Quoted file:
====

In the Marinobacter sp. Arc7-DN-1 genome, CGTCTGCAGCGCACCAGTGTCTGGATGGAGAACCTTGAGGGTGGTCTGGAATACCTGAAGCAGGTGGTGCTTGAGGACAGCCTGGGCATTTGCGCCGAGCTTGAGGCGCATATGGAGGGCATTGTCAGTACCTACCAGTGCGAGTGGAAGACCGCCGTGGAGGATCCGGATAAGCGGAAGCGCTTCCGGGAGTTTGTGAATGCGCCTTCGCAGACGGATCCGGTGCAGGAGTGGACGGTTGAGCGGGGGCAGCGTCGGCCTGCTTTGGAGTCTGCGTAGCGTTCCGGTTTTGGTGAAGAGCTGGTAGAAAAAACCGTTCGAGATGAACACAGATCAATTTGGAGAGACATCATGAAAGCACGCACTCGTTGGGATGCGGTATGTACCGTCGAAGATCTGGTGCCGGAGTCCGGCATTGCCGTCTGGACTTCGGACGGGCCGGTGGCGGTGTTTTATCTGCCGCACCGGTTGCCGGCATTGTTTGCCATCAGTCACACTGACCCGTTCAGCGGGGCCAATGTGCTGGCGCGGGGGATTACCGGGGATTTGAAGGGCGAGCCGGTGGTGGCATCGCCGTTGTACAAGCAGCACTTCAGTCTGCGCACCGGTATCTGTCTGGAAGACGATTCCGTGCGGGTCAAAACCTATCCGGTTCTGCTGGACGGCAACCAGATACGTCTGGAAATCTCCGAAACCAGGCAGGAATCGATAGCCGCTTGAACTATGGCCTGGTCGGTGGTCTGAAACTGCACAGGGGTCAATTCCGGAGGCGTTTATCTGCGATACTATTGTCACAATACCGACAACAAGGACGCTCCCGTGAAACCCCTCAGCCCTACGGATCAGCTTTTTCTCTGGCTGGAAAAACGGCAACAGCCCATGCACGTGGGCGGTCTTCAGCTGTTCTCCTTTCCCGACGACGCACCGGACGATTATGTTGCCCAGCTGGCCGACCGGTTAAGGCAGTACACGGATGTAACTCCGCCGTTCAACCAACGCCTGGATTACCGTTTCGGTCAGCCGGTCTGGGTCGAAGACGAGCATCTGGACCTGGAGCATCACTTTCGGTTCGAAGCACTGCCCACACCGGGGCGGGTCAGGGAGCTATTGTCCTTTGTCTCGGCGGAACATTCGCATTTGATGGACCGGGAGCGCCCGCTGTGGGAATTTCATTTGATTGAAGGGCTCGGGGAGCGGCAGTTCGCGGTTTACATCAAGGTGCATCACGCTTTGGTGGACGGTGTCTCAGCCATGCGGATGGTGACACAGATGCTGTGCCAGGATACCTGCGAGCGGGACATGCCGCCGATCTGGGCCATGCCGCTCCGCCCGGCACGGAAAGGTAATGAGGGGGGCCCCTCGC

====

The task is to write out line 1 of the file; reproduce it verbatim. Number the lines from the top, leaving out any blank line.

In the Marinobacter sp. Arc7-DN-1 genome, CGTCTGCAGCGCACCAGTGTCTGGATGGAGAACCTTGAGGGTGGTCTGGAATACCTGAAGCAGGTGGTGCTTGAGGACAGCCTGGGCATTTGCGCCGAGCTTGAGGCGCATATGGAGGGCATTGTCAGTACCTACCAGTGCGAGTGGAAGACCGCCGTGGAGGATCCGGATAAGCGGAAGCGCTTCCGGGAGTTTGTGAATGCGCCTTCGCAGACGGATCCGGTGCAGGAGTGGACGGTTGAGCGGGGGCAGCGTCGGCCTGCTTTGGAGTCTGCGTAGCGTTCCGGTTTTGGTGAAGAGCTGGTAGAAAAAACCGTTCGAGATGAACACAGATCAATTTGGAGAGACATCATGAAAGCACGCACTCGTTGGGATGCGGTATGTACCGTCGAAGATCTGGTGCCGGAGTCCGGCATTGCCGTCTGGACTTCGGACGGGCCGGTGGCGGTGTTTTATCTGCCGCACCGGTTGCCGGCATTGTTTGCCATCAGTCACACTGACCCGTTCAGCGGGGCCAATGTGCTGGCGCGGGGGATTACCGGGGATTTGAAGGGCGAGCCGGTGGTGGCATCGCCGTTGTACAAGCAGCACTTCAGTCTGCGCACCGGTATCTGTCTGGAAGACGATTCCGTGCGGGTCAAAACCTATCCGGTTCTGCTGGACGGCAACCAGATACGTCTGGAAATCTCCGAAACCAGGCAGGAATCGATAGCCGCTTGAACTATGGCCTGGTCGGTGGTCTGAAACTGCACAGGGGTCAATTCCGGAGGCGTTTATCTGCGATACTATTGTCACAATACCGACAACAAGGACGCTCCCGTGAAACCCCTCAGCCCTACGGATCAGCTTTTTCTCTGGCTGGAAAAACGGCAACAGCCCATGCACGTGGGCGGTCTTCAGCTGTTCTCCTTTCCCGACGACGCACCGGACGATTATGTTGCCCAGCTGGCCGACCGGTTAAGGCAGTACACGGATGTAACTCCGCCGTTCAACCAACGCCTGGATTACCGTTTCGGTCAGCCGGTCTGGGTCGAAGACGAGCATCTGGACCTGGAGCATCACTTTCGGTTCGAAGCACTGCCCACACCGGGGCGGGTCAGGGAGCTATTGTCCTTTGTCTCGGCGGAACATTCGCATTTGATGGACCGGGAGCGCCCGCTGTGGGAATTTCATTTGATTGAAGGGCTCGGGGAGCGGCAGTTCGCGGTTTACATCAAGGTGCATCACGCTTTGGTGGACGGTGTCTCAGCCATGCGGATGGTGACACAGATGCTGTGCCAGGATACCTGCGAGCGGGACATGCCGCCGATCTGGGCCATGCCGCTCCGCCCGGCACGGAAAGGTAATGAGGGGGGCCCCTCGC